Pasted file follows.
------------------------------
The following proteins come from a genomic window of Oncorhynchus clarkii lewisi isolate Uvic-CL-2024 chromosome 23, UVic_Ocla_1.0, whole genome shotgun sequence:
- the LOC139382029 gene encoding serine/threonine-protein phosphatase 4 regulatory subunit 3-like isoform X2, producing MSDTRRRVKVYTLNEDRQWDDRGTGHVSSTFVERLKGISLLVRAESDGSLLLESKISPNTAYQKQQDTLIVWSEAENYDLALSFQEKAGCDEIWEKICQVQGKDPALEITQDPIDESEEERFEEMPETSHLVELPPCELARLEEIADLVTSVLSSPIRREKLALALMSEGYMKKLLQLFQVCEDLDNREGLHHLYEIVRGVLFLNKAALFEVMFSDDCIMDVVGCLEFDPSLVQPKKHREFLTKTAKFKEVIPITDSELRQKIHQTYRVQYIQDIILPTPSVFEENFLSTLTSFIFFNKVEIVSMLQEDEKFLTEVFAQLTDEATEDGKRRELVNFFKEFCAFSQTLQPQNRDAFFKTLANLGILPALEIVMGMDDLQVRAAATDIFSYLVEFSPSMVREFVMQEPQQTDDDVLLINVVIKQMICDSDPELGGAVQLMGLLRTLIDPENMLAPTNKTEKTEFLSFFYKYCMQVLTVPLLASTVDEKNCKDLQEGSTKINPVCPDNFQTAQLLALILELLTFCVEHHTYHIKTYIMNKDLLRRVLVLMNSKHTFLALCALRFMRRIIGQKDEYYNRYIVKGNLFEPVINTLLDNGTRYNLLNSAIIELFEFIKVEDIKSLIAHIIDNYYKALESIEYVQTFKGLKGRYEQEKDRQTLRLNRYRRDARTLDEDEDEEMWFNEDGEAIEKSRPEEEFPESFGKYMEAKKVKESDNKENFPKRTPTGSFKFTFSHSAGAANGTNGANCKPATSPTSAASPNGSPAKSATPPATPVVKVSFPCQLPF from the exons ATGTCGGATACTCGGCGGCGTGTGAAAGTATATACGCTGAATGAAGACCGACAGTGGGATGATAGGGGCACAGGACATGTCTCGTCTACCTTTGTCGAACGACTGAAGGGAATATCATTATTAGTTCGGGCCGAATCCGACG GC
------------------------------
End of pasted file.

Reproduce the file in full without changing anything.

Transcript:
The following proteins come from a genomic window of Oncorhynchus clarkii lewisi isolate Uvic-CL-2024 chromosome 23, UVic_Ocla_1.0, whole genome shotgun sequence:
- the LOC139382029 gene encoding serine/threonine-protein phosphatase 4 regulatory subunit 3-like isoform X2, producing MSDTRRRVKVYTLNEDRQWDDRGTGHVSSTFVERLKGISLLVRAESDGSLLLESKISPNTAYQKQQDTLIVWSEAENYDLALSFQEKAGCDEIWEKICQVQGKDPALEITQDPIDESEEERFEEMPETSHLVELPPCELARLEEIADLVTSVLSSPIRREKLALALMSEGYMKKLLQLFQVCEDLDNREGLHHLYEIVRGVLFLNKAALFEVMFSDDCIMDVVGCLEFDPSLVQPKKHREFLTKTAKFKEVIPITDSELRQKIHQTYRVQYIQDIILPTPSVFEENFLSTLTSFIFFNKVEIVSMLQEDEKFLTEVFAQLTDEATEDGKRRELVNFFKEFCAFSQTLQPQNRDAFFKTLANLGILPALEIVMGMDDLQVRAAATDIFSYLVEFSPSMVREFVMQEPQQTDDDVLLINVVIKQMICDSDPELGGAVQLMGLLRTLIDPENMLAPTNKTEKTEFLSFFYKYCMQVLTVPLLASTVDEKNCKDLQEGSTKINPVCPDNFQTAQLLALILELLTFCVEHHTYHIKTYIMNKDLLRRVLVLMNSKHTFLALCALRFMRRIIGQKDEYYNRYIVKGNLFEPVINTLLDNGTRYNLLNSAIIELFEFIKVEDIKSLIAHIIDNYYKALESIEYVQTFKGLKGRYEQEKDRQTLRLNRYRRDARTLDEDEDEEMWFNEDGEAIEKSRPEEEFPESFGKYMEAKKVKESDNKENFPKRTPTGSFKFTFSHSAGAANGTNGANCKPATSPTSAASPNGSPAKSATPPATPVVKVSFPCQLPF from the exons ATGTCGGATACTCGGCGGCGTGTGAAAGTATATACGCTGAATGAAGACCGACAGTGGGATGATAGGGGCACAGGACATGTCTCGTCTACCTTTGTCGAACGACTGAAGGGAATATCATTATTAGTTCGGGCCGAATCCGACG GC